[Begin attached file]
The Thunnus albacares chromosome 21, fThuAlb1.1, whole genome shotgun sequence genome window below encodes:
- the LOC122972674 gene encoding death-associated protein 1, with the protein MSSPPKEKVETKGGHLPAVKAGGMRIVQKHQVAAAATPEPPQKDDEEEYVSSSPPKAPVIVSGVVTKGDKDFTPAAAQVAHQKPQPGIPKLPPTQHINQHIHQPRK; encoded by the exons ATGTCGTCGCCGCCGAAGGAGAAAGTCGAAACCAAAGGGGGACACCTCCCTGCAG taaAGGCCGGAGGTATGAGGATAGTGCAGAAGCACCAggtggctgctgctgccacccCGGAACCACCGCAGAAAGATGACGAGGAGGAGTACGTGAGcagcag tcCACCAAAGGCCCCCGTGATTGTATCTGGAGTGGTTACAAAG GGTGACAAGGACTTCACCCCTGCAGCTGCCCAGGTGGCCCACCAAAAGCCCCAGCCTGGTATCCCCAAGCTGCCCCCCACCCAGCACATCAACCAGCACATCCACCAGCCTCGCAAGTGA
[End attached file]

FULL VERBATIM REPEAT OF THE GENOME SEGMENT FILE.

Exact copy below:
The Thunnus albacares chromosome 21, fThuAlb1.1, whole genome shotgun sequence genome window below encodes:
- the LOC122972674 gene encoding death-associated protein 1, with the protein MSSPPKEKVETKGGHLPAVKAGGMRIVQKHQVAAAATPEPPQKDDEEEYVSSSPPKAPVIVSGVVTKGDKDFTPAAAQVAHQKPQPGIPKLPPTQHINQHIHQPRK; encoded by the exons ATGTCGTCGCCGCCGAAGGAGAAAGTCGAAACCAAAGGGGGACACCTCCCTGCAG taaAGGCCGGAGGTATGAGGATAGTGCAGAAGCACCAggtggctgctgctgccacccCGGAACCACCGCAGAAAGATGACGAGGAGGAGTACGTGAGcagcag tcCACCAAAGGCCCCCGTGATTGTATCTGGAGTGGTTACAAAG GGTGACAAGGACTTCACCCCTGCAGCTGCCCAGGTGGCCCACCAAAAGCCCCAGCCTGGTATCCCCAAGCTGCCCCCCACCCAGCACATCAACCAGCACATCCACCAGCCTCGCAAGTGA